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PLoS One. 2008 Apr 30;3(4):e0002051. doi: 10.1371/journal.pone.0002051.

Network 'small-world-ness': a quantitative method for determining canonical network equivalence.

Author information

1
Adaptive Behaviour Research Group, Department of Psychology, University of Sheffield, Sheffield, United Kingdom. m.d.humphries@sheffield.ac.uk

Abstract

BACKGROUND:

Many technological, biological, social, and information networks fall into the broad class of 'small-world' networks: they have tightly interconnected clusters of nodes, and a shortest mean path length that is similar to a matched random graph (same number of nodes and edges). This semi-quantitative definition leads to a categorical distinction ('small/not-small') rather than a quantitative, continuous grading of networks, and can lead to uncertainty about a network's small-world status. Moreover, systems described by small-world networks are often studied using an equivalent canonical network model--the Watts-Strogatz (WS) model. However, the process of establishing an equivalent WS model is imprecise and there is a pressing need to discover ways in which this equivalence may be quantified.

METHODOLOGY/PRINCIPAL FINDINGS:

We defined a precise measure of 'small-world-ness' S based on the trade off between high local clustering and short path length. A network is now deemed a 'small-world' if S>1--an assertion which may be tested statistically. We then examined the behavior of S on a large data-set of real-world systems. We found that all these systems were linked by a linear relationship between their S values and the network size n. Moreover, we show a method for assigning a unique Watts-Strogatz (WS) model to any real-world network, and show analytically that the WS models associated with our sample of networks also show linearity between S and n. Linearity between S and n is not, however, inevitable, and neither is S maximal for an arbitrary network of given size. Linearity may, however, be explained by a common limiting growth process.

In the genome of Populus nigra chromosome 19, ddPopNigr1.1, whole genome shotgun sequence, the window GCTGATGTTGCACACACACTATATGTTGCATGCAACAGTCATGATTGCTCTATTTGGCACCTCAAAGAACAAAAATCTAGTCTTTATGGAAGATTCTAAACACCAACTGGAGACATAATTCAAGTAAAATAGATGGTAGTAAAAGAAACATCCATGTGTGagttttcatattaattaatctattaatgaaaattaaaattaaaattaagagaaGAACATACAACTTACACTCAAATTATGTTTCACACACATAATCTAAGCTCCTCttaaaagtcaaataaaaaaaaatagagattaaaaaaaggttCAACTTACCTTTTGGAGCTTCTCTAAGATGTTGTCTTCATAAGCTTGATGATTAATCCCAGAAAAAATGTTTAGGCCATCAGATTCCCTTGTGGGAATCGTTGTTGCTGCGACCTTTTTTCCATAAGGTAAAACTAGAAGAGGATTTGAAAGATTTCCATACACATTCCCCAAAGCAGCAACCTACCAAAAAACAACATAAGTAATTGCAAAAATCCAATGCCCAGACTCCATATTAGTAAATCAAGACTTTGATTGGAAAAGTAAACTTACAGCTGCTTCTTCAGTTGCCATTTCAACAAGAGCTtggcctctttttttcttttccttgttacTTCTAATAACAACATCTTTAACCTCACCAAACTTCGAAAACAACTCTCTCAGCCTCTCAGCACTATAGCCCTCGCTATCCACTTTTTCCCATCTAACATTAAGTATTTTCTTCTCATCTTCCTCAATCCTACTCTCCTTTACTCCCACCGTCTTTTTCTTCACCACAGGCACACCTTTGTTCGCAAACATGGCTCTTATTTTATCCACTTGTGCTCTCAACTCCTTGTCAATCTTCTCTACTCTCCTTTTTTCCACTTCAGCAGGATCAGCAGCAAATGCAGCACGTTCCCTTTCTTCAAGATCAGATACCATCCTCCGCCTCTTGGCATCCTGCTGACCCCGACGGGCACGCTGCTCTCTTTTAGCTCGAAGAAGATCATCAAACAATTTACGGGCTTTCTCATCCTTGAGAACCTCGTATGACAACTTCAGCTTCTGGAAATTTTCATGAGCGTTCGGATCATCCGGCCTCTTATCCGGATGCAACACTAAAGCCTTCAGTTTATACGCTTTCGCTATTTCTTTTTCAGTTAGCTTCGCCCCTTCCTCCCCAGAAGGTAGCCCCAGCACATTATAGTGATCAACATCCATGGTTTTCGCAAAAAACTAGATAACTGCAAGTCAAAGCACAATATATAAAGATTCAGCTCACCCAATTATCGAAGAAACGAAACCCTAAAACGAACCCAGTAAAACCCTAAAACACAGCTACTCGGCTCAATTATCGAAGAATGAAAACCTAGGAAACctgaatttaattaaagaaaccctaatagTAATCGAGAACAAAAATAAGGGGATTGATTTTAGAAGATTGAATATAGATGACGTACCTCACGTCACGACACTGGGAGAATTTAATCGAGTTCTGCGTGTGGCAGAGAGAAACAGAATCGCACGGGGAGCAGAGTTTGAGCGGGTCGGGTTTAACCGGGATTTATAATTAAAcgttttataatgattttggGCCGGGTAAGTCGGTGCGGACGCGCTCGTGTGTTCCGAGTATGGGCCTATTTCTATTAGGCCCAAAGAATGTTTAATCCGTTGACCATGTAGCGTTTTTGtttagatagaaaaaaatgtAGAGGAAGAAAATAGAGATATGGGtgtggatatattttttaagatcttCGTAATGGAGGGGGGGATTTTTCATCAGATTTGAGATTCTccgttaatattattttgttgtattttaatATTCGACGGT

CONCLUSIONS/SIGNIFICANCE:

We have shown how the notion of a small-world network may be quantified. Several key properties of the metric are described and the use of WS canonical models is placed on a more secure footing.

PMID:
18446219
PMCID:
PMC2323569
DOI:
10.1371/journal.pone.0002051
[Indexed for MEDLINE]
Free PMC Article

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